Is the Brain Hardwired for Criminal Behavior?

Neuroscience is still one of biology's newest fields and the extent to which human behavior can be explained exclusively in terms of blood flow to specific regions of the brain remains highly in doubt. 

What's the Latest Development?


The rise of neuroscience, and specifically the use of brain scans, as an explanation for human behavior has given us more insight into why some people commit crimes. Experts in the case against Donta Page, who robbed, raped, and killed a young woman in Denver in 1999, testified that scans of Page's brain "revealed he had a distinct lack of activation in the ventral prefrontal cortex: the region that helps regulate our emotions and control our impulses." Page's incredible behavior was deemed to be the result of his biological dispositions, including a family history of mental illness, as well as unfortunate environmental conditions, such as growing up in a violent household.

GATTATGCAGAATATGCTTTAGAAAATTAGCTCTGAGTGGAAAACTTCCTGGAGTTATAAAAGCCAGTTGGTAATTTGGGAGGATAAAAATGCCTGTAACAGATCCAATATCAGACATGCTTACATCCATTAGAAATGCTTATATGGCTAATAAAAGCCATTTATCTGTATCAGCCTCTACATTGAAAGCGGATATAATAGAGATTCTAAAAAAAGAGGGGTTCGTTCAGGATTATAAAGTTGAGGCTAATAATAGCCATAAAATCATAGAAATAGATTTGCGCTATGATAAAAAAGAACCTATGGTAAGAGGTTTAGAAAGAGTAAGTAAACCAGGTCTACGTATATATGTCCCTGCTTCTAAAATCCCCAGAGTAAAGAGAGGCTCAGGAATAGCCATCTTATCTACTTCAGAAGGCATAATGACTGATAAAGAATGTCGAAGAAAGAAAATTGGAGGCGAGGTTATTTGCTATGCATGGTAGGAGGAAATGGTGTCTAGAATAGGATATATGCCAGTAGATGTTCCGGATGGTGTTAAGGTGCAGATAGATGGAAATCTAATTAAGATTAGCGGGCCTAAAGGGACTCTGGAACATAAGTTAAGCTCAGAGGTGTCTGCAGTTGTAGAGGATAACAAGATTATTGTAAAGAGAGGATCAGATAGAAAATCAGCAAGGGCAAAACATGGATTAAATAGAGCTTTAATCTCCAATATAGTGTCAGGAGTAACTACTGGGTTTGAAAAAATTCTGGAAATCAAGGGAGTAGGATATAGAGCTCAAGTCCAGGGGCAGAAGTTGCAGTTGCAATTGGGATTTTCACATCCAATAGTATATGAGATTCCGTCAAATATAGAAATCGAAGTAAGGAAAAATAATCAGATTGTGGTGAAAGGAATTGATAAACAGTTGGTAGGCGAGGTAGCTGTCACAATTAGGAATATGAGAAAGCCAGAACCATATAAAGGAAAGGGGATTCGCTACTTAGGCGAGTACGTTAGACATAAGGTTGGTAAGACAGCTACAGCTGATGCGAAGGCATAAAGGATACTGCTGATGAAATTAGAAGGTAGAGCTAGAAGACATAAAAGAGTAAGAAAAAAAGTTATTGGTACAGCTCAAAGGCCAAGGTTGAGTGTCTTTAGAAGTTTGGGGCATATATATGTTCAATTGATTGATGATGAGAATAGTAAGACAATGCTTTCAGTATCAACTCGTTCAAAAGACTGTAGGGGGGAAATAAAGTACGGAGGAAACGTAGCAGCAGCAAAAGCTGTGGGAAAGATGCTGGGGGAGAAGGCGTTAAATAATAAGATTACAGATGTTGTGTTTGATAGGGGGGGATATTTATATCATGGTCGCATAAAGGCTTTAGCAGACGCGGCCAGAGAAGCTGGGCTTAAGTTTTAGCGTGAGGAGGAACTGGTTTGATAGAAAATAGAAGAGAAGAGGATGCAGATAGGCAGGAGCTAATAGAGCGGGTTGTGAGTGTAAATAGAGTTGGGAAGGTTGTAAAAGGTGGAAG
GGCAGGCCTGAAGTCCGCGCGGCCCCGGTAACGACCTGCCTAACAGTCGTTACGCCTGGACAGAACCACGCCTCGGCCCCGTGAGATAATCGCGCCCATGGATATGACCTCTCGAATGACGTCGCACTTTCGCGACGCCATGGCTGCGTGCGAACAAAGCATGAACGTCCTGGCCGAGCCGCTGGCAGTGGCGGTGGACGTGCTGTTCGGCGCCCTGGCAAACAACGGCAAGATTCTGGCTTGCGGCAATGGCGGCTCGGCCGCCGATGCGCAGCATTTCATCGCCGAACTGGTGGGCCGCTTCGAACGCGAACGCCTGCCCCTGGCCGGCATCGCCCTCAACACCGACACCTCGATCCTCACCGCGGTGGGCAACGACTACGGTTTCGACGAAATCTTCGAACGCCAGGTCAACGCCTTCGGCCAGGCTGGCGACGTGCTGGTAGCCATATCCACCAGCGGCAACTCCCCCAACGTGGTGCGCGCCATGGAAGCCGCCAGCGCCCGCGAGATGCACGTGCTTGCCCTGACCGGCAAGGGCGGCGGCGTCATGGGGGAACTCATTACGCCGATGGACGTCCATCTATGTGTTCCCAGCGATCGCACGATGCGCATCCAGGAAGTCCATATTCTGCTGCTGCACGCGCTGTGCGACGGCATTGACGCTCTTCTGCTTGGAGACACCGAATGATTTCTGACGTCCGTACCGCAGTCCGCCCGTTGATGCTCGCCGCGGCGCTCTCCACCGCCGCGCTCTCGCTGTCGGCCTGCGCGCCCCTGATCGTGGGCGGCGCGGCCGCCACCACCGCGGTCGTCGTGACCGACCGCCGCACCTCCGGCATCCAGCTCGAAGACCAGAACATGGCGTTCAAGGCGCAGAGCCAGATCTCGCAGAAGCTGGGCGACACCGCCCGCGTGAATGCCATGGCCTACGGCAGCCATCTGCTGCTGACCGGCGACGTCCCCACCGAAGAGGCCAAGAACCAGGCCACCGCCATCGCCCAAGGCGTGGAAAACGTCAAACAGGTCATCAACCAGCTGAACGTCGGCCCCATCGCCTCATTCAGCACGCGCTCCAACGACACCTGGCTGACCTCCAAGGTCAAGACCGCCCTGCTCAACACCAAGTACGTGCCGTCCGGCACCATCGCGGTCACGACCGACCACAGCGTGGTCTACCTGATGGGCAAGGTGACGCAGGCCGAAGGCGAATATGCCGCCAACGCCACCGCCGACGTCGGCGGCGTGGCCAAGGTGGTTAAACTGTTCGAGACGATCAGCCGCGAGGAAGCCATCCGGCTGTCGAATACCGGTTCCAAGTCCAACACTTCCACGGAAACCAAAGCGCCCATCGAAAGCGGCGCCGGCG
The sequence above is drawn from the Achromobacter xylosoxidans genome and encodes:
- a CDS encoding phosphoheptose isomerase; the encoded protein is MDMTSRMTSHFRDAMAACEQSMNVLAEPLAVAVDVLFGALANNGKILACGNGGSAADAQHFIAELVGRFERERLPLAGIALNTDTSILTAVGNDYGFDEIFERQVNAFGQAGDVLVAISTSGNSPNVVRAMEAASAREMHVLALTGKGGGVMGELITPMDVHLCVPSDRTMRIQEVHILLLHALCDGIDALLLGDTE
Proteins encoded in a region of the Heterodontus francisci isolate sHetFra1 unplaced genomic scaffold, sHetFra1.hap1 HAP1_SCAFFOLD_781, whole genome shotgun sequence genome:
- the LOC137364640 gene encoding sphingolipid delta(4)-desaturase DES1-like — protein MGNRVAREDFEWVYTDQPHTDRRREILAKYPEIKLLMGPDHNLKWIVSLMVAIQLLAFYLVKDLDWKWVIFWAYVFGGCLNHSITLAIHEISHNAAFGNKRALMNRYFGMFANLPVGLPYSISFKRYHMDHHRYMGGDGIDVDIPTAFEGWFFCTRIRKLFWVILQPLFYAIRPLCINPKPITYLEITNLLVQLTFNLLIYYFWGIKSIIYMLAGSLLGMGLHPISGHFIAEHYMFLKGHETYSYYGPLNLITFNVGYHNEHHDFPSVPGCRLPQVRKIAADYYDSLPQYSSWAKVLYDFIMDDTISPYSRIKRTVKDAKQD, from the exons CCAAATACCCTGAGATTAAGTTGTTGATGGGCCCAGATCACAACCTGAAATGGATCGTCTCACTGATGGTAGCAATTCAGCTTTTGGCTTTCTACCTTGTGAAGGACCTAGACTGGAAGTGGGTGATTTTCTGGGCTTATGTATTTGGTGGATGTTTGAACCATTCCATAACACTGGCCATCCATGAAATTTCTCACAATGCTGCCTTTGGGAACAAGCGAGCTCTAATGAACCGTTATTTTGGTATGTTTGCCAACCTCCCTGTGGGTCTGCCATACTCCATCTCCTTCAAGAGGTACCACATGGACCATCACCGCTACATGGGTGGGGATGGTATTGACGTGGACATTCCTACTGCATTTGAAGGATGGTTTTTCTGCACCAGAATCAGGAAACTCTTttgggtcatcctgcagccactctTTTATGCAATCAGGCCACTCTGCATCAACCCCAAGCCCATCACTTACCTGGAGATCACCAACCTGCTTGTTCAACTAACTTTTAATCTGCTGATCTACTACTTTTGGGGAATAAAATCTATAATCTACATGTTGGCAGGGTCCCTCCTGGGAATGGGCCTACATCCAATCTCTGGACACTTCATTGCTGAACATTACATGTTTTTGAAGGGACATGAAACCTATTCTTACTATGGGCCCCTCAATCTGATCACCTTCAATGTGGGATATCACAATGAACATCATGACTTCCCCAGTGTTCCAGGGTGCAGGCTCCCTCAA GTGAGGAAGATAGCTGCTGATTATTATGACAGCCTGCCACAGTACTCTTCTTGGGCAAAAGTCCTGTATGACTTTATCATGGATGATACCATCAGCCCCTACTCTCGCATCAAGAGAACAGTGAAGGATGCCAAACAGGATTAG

What's the Big Idea?

Neuroscience is still one of biology's newest fields and the extent to which human behavior can be explained exclusively in terms of blood flow to specific regions of the brain remains highly in doubt. Psychiatrist Sally Satel warns that images of the brain are misleading because they give the impression of a static organ. In reality, she says, the brain is always firing and neural activity is highly distributed among different regions. Satel also points out that locating correlations between brain chemistry and behavior, such as violence, does not imply we can reduce explanations of human behavior to firing neurons.

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